Boeing CURRENT MARKET OUTLOOK 2017-2036

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August 28th, 2017 at 7:20:14 PM permalink
Pacomartin
Member since: Oct 24, 2012
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Over the next 20 years Boeing prediction of sales (PER MONTH) are 342 aircraft for $50.4 billion.
Note, this is their prediction for the total market, not Boeing's percentage.

Millions per aircraft - Type - Sales - Millions total
$46 regional 19.8 $917
$108 single aisle 246.1 $26,500
$265 small widebody 42.1 $11,167
$367 medium/large widebody 26.3 $ 9,667
$283 Freighters 7.7 $ 2,167
341.9 $50,417


Note that single aisle aircraft will continue to be over half the sales (but probably a much smaller percentage of profits).

Boeing plans to Increase 737 Production Rate to 52 per Month in 2018. I note that the prediction for the single aisle market is incredibly robust. They seem to think the market share can support 7 or 8 manufacturers.

With sales of the B747-8i and A380 on the wane, Boeing has combined the medium and large widebody predictions.

One must also note that this is an average month over the next 20 years. Presumably there is some kind of slope as we don't expect the sales of this many aircraft in 2018. Also note that as an industry outlook forecast it is by nature going to be optimistic.
August 28th, 2017 at 7:46:50 PM permalink
Evenbob
Member since: Oct 24, 2012
Threads: 121
Posts: 15779
Boeing can turn out almost 2 of those hugely
complicated planes a day? I thought they
only did that in WWII when Ford at the River Rouge
plant was churning out a plane an hour.
If you take a risk, you may lose. If you never take a risk, you will always lose.
August 28th, 2017 at 9:56:40 PM permalink
Pacomartin
Member since: Oct 24, 2012
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Quote: Evenbob
Boeing can turn out almost 2 of those hugely complicated planes a day?


Well they are planning to increase production of the B737 to 52/month next year. Last year it was closer to 41/month. I think the production cycle is 6 days.

Boeing Deliveries in 2016
490 :737
9 :747
13 :767
99 :777
137 :787
748 :Total

Airbus Deliveries in 2016
545 A320 Family
66 A330s
49 A350-900s
28 A380s
688 Total

Boeing has a clear lead in widebodies, but there is some concern in the future in single aisle jets with the A320 orders so far ahead of the B737.
August 29th, 2017 at 7:20:55 AM permalink
Nareed
Member since: Oct 24, 2012
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Quote: Pacomartin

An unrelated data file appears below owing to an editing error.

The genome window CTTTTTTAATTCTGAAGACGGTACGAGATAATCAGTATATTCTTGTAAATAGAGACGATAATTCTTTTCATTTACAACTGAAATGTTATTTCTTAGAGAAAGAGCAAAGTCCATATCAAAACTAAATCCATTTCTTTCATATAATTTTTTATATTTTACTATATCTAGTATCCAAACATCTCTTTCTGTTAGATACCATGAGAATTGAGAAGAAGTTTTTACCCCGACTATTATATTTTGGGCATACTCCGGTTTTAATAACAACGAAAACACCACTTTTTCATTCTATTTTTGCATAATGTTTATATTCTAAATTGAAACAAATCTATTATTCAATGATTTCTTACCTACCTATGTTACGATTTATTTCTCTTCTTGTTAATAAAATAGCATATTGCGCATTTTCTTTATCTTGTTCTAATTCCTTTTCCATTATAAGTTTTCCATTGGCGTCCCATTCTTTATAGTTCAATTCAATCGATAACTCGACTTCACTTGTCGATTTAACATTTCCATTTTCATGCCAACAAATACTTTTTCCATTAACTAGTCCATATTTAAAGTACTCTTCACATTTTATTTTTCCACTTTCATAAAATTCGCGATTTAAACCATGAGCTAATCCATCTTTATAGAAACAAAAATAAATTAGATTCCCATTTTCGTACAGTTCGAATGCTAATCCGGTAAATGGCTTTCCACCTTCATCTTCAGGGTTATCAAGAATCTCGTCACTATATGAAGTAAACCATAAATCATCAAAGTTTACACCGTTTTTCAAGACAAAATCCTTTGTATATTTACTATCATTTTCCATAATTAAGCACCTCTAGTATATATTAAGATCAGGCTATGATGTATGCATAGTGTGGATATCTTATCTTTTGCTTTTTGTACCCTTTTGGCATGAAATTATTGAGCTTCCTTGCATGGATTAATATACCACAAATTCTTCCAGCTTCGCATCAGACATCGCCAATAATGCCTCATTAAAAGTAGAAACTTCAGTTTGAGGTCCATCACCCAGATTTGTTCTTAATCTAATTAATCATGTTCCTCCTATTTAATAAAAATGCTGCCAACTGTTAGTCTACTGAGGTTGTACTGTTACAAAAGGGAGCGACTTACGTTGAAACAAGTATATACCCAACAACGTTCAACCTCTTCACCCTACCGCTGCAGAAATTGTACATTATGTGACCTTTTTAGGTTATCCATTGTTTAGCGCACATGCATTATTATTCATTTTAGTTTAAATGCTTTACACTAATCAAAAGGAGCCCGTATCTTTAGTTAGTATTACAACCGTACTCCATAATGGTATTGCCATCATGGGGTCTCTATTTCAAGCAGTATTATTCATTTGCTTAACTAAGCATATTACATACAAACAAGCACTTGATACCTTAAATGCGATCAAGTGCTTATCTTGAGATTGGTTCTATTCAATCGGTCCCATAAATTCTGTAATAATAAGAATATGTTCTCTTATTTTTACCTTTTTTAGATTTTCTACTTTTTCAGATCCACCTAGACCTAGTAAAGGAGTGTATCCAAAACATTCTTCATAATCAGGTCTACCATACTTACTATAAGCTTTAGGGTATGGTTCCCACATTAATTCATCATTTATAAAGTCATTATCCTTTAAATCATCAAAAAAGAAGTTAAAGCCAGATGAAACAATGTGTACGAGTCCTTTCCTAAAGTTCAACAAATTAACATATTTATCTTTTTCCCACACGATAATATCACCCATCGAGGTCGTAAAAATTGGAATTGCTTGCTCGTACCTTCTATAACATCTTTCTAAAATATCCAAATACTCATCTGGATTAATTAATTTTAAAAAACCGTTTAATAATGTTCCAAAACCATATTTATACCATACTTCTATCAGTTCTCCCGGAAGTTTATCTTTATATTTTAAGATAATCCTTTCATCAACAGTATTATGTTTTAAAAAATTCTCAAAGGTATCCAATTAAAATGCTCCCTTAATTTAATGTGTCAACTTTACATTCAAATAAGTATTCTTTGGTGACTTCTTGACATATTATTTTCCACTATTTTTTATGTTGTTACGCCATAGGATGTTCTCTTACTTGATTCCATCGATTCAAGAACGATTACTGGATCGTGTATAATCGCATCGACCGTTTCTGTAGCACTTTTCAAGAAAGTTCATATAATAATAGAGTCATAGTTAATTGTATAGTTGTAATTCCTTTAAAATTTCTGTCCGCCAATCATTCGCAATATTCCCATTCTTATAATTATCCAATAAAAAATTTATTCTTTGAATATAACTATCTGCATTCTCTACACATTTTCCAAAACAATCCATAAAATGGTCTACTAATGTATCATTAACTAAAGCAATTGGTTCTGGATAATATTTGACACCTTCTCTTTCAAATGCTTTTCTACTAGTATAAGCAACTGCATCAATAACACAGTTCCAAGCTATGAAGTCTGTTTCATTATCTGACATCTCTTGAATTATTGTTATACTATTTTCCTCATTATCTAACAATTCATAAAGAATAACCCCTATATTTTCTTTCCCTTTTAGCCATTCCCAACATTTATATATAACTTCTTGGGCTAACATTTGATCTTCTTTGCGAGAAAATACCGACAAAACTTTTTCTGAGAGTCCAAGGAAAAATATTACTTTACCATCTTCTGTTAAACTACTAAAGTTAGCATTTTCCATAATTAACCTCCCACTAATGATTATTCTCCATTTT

Boeing plans to Increase 737 Production Rate to 52 per Month in 2018. I note that the prediction for the single aisle market is incredibly robust. They seem to think the market share can support 7 or 8 manufacturers.


Good thing then that Bombardier and COMAC are getting into the single-aisle business...

Boeing should look into setting up additional assembly line factories. One should be in Asia, to counter COMAC, and one in Latin America to preempt Embraer's inevitable foray into mainline narrow body planes.
Donald Trump is a fucking liar
August 29th, 2017 at 10:40:23 AM permalink
Pacomartin
Member since: Oct 24, 2012
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Quote: Nareed
Good thing then that Bombardier and COMAC are getting into the single-aisle business...


Personally, I think that Boeing is being overly optimistic with those predictions. From 2015 to 2016 according to Boeing the world fleet of single aisle jets increased by 160 (from 14,870 to 15,030). Now obviously many jets were also retired as Boeing delivered 490 single aisle jets and Airbus delivered 545. Together the duopoly delivered 86 single aisle jets per month. But to go from those levels to over an 20 year average of 246 per month is a hefty increase in demand.

That is the problem with market forecasts produced by corporations. They want to assure their investors that the demand is so high, that they can withstand new competition and still deliver a huge number of jets. The worse snow job was Airbus writing that they only needed to sell 50 A380s to break even.
August 29th, 2017 at 11:34:45 AM permalink
Nareed
Member since: Oct 24, 2012